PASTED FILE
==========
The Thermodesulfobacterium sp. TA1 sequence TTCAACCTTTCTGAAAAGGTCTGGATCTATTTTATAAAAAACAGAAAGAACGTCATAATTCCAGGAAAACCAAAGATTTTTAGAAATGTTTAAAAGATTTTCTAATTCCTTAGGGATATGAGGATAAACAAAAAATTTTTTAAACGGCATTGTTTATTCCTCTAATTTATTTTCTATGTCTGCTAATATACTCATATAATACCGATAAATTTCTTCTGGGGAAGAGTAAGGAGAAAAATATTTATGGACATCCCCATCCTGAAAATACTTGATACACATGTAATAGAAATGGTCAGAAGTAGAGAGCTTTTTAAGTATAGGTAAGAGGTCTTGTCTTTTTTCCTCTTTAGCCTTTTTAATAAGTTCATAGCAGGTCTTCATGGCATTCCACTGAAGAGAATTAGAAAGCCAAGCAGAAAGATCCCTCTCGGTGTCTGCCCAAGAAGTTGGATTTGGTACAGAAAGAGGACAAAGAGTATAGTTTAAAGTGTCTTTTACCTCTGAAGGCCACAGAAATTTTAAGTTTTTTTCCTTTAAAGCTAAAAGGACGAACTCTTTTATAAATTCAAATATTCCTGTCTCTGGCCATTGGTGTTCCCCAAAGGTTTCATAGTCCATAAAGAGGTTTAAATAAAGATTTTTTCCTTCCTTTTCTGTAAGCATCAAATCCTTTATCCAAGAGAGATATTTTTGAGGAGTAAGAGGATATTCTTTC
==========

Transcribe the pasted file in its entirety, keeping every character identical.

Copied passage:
The Thermodesulfobacterium sp. TA1 sequence TTCAACCTTTCTGAAAAGGTCTGGATCTATTTTATAAAAAACAGAAAGAACGTCATAATTCCAGGAAAACCAAAGATTTTTAGAAATGTTTAAAAGATTTTCTAATTCCTTAGGGATATGAGGATAAACAAAAAATTTTTTAAACGGCATTGTTTATTCCTCTAATTTATTTTCTATGTCTGCTAATATACTCATATAATACCGATAAATTTCTTCTGGGGAAGAGTAAGGAGAAAAATATTTATGGACATCCCCATCCTGAAAATACTTGATACACATGTAATAGAAATGGTCAGAAGTAGAGAGCTTTTTAAGTATAGGTAAGAGGTCTTGTCTTTTTTCCTCTTTAGCCTTTTTAATAAGTTCATAGCAGGTCTTCATGGCATTCCACTGAAGAGAATTAGAAAGCCAAGCAGAAAGATCCCTCTCGGTGTCTGCCCAAGAAGTTGGATTTGGTACAGAAAGAGGACAAAGAGTATAGTTTAAAGTGTCTTTTACCTCTGAAGGCCACAGAAATTTTAAGTTTTTTTCCTTTAAAGCTAAAAGGACGAACTCTTTTATAAATTCAAATATTCCTGTCTCTGGCCATTGGTGTTCCCCAAAGGTTTCATAGTCCATAAAGAGGTTTAAATAAAGATTTTTTCCTTCCTTTTCTGTAAGCATCAAATCCTTTATCCAAGAGAGATATTTTTGAGGAGTAAGAGGATATTCTTTC